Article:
Each Christmas season I watch Jimmy Stewart’s 1946 movie, “It’s A Wonderful Life.” If you’re not familiar with this enduring film, Jimmy Stewart plays young, small-town Savings & Loan operator George Bailey, who chooses generosity and integrity over money.
When the town banker/ shark, Mr. Potter purloins Bailey’s Savings & Loan deposits, Bailey faces foreclosure, bankruptcy and the humiliation of betraying the people’s trust. (Boy, times have changed. Today he’d just fly a Lear jet to Washington for a bailout!)
On a freezing night, as George Bailey stands on a bridge contemplating suicide, an old man jumps in the water and Bailey has to save him. Unknown to Bailey, the old man is an angel trying to earn his wings. He had jumped in the water to “save” Bailey. As they talk, Bailey expresses that things are so bad he wishes he’d never been born. The angel grants him this wish and they proceed on a journey through the evening, in a world where George Bailey’s impact had never been felt because he had never been born. Needless to say, the world and the town were very different — and not for the better.
This was brought to mind Sunday as I attended a memorial service for Gloria Joe. Gloria lost her battle with cancer on Nov. 20. Anyone who knew Gloria will attest to her boundless energy and enthusiasm for teaching science to middle school students.
All middle school teachers deserve a medal. Anyone teaching middle school science deserves a medal and recommendation for sainthood. Anyone voluntarily teaching middle school science for 20-plus years who still approaches every single day with gusto, creativity and a love for her students, deserves all of the above with elevation to sainthood! So it was with Gloria. Person after person spoke of Gloria’s impact on their lives; of her kindness; of her thoughtfulness; of her sense of humor; of her indomitable spirit.
As I scanned the room, I was amazed at the number of friends and acquaintances in attendance, many of whom I had not seen in years. Some I knew apart from Gloria, others I knew through Gloria.
It made me think of the “tapestry” of people who are affected by one individual; about the network of people that each of us touch with our lives. Wouldn’t it be incredible if we could all have that “George Bailey” moment where we are allowed a glimpse of our impact? Imagine Payson High School if we could convince each of our students of the power and influence they can have. Imagine if each parent and each staff member realized how powerful their words can be; how powerful believing in someone can be. Imagine!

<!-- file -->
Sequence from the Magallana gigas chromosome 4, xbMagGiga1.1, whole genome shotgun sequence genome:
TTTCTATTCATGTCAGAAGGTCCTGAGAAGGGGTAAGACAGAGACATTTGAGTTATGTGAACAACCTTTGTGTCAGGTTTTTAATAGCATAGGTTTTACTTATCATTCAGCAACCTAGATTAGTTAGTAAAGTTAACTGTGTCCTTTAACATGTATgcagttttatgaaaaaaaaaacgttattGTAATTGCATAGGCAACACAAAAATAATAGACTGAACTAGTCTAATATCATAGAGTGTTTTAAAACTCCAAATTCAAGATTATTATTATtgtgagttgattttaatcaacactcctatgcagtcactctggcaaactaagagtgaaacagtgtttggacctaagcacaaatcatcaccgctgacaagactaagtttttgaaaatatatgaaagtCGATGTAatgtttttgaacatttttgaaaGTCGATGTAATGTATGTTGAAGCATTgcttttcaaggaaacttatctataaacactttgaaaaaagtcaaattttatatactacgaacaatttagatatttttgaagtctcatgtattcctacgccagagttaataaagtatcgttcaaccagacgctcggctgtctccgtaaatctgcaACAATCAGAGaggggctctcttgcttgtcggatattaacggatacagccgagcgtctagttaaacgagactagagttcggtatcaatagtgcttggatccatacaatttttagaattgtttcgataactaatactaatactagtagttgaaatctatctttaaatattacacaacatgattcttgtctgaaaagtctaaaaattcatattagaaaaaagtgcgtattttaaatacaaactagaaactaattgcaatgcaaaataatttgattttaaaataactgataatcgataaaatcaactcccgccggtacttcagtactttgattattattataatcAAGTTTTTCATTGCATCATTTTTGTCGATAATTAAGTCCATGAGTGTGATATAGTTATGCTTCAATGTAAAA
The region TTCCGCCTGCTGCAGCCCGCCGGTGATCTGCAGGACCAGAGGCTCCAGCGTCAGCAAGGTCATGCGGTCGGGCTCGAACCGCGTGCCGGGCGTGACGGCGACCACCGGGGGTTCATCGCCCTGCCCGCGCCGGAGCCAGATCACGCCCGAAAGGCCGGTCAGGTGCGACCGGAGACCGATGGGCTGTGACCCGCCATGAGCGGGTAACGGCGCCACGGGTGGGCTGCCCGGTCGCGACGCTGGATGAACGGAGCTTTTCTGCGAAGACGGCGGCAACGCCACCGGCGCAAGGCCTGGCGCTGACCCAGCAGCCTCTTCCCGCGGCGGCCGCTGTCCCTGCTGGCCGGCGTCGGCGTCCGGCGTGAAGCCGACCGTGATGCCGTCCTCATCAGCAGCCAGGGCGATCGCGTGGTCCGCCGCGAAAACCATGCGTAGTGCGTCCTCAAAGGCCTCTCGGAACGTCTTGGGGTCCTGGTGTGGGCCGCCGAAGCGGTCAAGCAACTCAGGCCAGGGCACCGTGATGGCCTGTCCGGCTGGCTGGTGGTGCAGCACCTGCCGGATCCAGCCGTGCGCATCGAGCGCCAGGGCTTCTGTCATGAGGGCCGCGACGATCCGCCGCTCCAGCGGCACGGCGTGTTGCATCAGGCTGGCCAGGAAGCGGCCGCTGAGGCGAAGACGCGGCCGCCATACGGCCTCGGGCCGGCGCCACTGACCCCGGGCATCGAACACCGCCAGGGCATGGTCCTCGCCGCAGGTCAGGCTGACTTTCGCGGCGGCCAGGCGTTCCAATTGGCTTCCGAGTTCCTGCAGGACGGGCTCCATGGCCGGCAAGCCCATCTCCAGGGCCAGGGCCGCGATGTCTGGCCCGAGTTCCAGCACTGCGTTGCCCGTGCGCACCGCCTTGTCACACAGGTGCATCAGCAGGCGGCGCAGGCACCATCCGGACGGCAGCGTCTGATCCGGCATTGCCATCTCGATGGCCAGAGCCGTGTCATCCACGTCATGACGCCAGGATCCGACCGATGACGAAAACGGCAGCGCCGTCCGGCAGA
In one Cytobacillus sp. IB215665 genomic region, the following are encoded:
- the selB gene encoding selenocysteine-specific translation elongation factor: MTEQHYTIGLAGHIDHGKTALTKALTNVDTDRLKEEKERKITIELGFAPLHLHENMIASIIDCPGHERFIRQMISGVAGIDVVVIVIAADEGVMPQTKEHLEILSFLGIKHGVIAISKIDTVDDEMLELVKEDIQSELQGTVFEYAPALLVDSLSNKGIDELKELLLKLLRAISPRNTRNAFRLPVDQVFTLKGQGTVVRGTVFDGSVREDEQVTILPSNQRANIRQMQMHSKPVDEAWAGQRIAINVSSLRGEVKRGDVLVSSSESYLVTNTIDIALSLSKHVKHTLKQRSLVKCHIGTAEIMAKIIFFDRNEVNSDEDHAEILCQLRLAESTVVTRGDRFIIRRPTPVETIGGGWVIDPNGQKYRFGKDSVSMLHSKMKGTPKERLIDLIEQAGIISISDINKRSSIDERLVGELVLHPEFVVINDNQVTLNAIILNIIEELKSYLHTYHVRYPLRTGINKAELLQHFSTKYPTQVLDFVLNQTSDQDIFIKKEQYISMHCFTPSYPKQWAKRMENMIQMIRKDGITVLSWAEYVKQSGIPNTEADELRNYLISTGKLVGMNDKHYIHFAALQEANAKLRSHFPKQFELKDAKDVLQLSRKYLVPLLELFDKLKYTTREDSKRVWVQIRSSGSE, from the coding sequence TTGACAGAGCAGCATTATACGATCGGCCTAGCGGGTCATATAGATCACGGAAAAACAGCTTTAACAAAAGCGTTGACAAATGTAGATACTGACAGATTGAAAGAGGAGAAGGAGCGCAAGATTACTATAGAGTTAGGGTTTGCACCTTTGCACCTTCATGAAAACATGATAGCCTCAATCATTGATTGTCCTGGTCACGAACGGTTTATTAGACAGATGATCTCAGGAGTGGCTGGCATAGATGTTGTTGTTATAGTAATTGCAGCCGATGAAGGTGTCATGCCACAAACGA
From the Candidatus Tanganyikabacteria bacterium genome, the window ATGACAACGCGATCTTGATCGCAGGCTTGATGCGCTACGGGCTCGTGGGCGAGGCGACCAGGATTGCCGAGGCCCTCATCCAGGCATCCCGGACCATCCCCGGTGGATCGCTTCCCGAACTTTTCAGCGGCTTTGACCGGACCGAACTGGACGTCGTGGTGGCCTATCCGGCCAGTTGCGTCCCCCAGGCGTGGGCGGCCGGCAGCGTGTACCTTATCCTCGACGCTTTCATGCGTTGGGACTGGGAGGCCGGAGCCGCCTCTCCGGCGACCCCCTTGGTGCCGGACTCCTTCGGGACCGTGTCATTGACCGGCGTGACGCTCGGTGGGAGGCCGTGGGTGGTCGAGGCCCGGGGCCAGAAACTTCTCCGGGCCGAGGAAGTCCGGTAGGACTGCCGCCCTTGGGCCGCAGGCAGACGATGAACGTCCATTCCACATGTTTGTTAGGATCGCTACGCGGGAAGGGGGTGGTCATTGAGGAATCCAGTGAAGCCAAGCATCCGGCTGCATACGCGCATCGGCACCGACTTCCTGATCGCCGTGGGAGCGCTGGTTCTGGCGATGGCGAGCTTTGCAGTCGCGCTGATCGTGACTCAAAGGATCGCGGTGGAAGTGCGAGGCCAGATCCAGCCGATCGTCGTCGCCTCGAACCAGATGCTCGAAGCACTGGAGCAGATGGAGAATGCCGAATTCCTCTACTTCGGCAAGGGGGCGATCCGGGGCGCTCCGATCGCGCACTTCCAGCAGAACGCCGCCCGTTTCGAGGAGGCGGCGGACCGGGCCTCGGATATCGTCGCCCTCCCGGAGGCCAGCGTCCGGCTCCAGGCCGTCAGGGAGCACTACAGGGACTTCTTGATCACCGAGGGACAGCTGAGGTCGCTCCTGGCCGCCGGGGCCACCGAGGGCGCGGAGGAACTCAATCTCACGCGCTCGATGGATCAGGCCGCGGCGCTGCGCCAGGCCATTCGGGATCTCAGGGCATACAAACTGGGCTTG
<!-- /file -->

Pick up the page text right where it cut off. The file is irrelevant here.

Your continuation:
Holidays are a time for families and friends to come together.
As you gather to celebrate this holiday season, I hope you will take time to tell your loved ones, especially your children, why you love them. Tell them how they have impacted your life. Talk of their dreams and your hopes for them. Talk of your belief in their ability to be successful. Thank them for the gift they have been to you. We often wait until it is too late to express our gratitude.
Last Friday night, a box of old books fell off the shelf in our garage. Following orders, I ambled out to stick them back in the box. Several books curiously fell in a stack. On the top was a book called Fearfully and Wonderfully Made. Its cover was old and tattered. I opened the front cover and read these words:
Roy — Thank you for the privilege of being your cooperating teacher! It was really neat to share with you the excitement of teaching as well as the nitty-gritty of its disappointments! I’m so proud of you — you express the very best of what I see a caring, academically sound teacher should be! It’s so great to see God’s call to you in this way.
I pray you will continue to give your very best — in scholarship and love — to all your future students — as unto the Lord!
What deathless power lies in the hands of such a person. Have a wonderful Christmas!